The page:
Advertisement

Environmental Earth Sciences

, 77:137 | Cite as

Impacts of climate change on aridity index and its spatiotemporal variation in the Loess Plateau of China, from 1961 to 2014

  • Ming Wen
  • Dandong Cheng
  • Jinxi Song
  • Guotao Zhang
  • Wenli Lai
  • Weiwei Jiang
Thematic Issue
Part of the following topical collections:
  1. Water in Loess

Abstract

The Loess Plateau, the transitional zone between humid and arid regions of China, is an important region to examine the regional hydrological cycle and variation in humid and arid regions under global climate change. Aridity index (AI), the ratio of precipitation (P) to potential evapotranspiration (ET0), is an important indicator of regional climate conditions and is also used to classify drylands. In this study, data from 51 national meteorological stations during the period of 1961–2014 were collected to estimate the AI in the Loess Plateau. Results show that a downward trend in annual AI was detected and the boundary of the drylands region based on the AI was expanded across the Loess Plateau over the period of 1961–2014. The spatiotemporal variability of P was the main cause in the AI variations. Furthermore, data analysis suggested the occurrences of the extreme minimum AI values were mostly affected by fluctuations of the two factors (ET0 and P) rather than its corresponding trend during the period. Thus, this study indicated the major driving factor of AI and the relationship between extreme AI values and the global climate anomalies in the Loess Plateau region, and meanwhile, provided an understanding of the impacts of climate change on hydrological cycle in the Loess Plateau of China.

Keywords

Aridity index Potential evapotranspiration Drylands Climate change The Loess Plateau 

Notes

Acknowledgements

This study was supported by the National Natural Science Foundation of China (Grant Nos. 51379175 and 51679200), the Program for Key Science and Technology Innovation Team in Shaanxi Province (Grant No. 2014KCT-27), and the Hundred Talents Project of the Chinese Academy of Sciences (Grant No. A315021406). The authors declare that there is no conflict of interest regarding the publication of this paper.

References

  1. Allen RG, Pereira LS, Raes D, Smith M (1998) Crop evapotranspiration—guidelines for computing crop water requirements—FAO irrigation and drainage paper 56. FAO, RomeGoogle Scholar
  2. Fu G, Chen S, Liu C, Shepard D (2004) Hydro-climatic trends of the Yellow River basin for the last 50 years. Clim Change 65(1–2):149–178CrossRefGoogle Scholar
  3. Fyfe JC, Meehl GA, England MH, Mann ME, Santer BD, Flato GM, Hawkins Ed, Gillett NP, Xie SP, Kosaka Y, Swart NC (2016) Making sense of the early-2000s warming slowdown. Nat Clim Change 6(3):224–228CrossRefGoogle Scholar
  4. General US (1994) United Nations convention to combat drought and desertification in countries experiencing serious droughts and/or desertification, particularly in Africa. Particularly in AfricaGoogle Scholar
  5. Gong L, C-y Xu, Chen D, Halldin S, Chen YD (2006) Sensitivity of the Penman–Monteith reference evapotranspiration to key climatic variables in the Changjiang (Yangtze River) basin. J Hydrol 329(3–4):620–629.  https://doi.org/10.1016/j.jhydrol.2006.03.027 CrossRefGoogle Scholar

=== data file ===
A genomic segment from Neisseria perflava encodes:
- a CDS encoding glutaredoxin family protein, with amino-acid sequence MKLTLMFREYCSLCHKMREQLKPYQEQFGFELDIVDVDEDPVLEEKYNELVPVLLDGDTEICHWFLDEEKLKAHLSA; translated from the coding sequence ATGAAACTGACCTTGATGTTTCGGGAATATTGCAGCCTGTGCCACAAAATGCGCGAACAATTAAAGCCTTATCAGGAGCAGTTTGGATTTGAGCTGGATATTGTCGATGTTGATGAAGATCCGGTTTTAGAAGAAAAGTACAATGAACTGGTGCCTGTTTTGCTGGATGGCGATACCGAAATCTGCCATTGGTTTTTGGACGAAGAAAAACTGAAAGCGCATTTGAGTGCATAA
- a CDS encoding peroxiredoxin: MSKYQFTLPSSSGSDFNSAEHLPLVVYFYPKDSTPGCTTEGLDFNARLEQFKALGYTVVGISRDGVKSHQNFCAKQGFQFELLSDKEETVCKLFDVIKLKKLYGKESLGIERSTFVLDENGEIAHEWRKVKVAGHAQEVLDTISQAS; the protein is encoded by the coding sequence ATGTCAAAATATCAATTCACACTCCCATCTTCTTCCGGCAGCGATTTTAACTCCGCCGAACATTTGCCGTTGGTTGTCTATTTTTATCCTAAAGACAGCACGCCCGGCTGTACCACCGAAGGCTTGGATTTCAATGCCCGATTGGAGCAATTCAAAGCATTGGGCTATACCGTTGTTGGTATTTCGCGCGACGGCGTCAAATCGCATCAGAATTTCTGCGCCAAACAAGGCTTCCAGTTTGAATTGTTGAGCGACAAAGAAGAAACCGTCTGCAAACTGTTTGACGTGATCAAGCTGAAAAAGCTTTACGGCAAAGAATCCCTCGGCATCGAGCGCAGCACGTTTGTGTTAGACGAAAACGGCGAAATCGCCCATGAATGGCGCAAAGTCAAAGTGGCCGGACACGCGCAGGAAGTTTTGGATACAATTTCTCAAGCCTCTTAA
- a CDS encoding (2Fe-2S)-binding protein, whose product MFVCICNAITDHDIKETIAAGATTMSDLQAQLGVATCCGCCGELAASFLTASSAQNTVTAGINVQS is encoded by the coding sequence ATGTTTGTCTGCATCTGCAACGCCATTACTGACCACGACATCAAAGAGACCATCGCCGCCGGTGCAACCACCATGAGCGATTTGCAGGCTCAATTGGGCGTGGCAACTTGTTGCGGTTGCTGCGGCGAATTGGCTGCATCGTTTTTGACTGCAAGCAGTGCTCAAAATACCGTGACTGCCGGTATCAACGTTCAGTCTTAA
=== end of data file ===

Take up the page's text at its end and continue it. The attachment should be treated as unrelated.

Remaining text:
6. Hargreaves GH, Samani ZA (1985) Reference crop evapotranspiration from temperature. Appl Eng Agric 1(2):96–99CrossRefGoogle Scholar
  7. Huang J, Yu H, Guan X, Wang G, Guo R (2015) Accelerated dryland expansion under climate change. Nat Clim Change 6(2):166–171.  https://doi.org/10.1038/nclimate2837 CrossRefGoogle Scholar
  8. Huang J, Ji M, Xie Y, Wang S, He Y, Ran J (2016) Global semi-arid climate change over last 60 years. Clim Dyn 46(3–4):1131–1150CrossRefGoogle Scholar
  9. Huo Z, Dai X, Feng S, Kang S, Huang G (2013) Effect of climate change on reference evapotranspiration and aridity index in arid region of China. J Hydrol 492:24–34CrossRefGoogle Scholar
  10. IPCC (2007) Summary for policymakers. In: Solomon S, Qin D, Manning M, Chen Z, Marquis M, Averyt KB, Tignor M, Miller HL (eds) Climate change 2007: the physical science basis. Cambridge University Press, New YorkGoogle Scholar
  11. Jahanbani H, Shui LT, Bavani AM, Ghazali AH (2011) Uncertainty of climate change and its impact on reference evapotranspiration in Rasht City, Iran. J Water Clim Change 2(1):72–83CrossRefGoogle Scholar
  12. Kendall MG (1975) Rank correlation methods. Charles Griffin, LondonGoogle Scholar
  13. Le Houérou HN (1996) Climate change, drought and desertification. J Arid Environ 34(2):133–185CrossRefGoogle Scholar
  14. Li P, Qian H, Wu J (2014) Accelerate research on land creation. Nature 510(7503):29–31.  https://doi.org/10.1038/510029a CrossRefGoogle Scholar
  15. Li Y, Huang J, Ji M, Ran J (2015a) Dryland expansion in northern China from 1948 to 2008. Adv Atmos Sci 32(6):870–876CrossRefGoogle Scholar
  16. Li P, Qian H, Howard KWF, Wu J (2015b) Building a new and sustainable “Silk Road economic belt”. Environ Earth Sci 74(10):7267–7270.  https://doi.org/10.1007/s12665-015-4739-2 CrossRefGoogle Scholar
  17. Liu Q, McVicar TR (2012) Assessing climate change induced modification of Penman potential evaporation and runoff sensitivity in a large water-limited basin. J Hydrol 464–465:352–362.  https://doi.org/10.1016/j.jhydrol.2012.07.032 CrossRefGoogle Scholar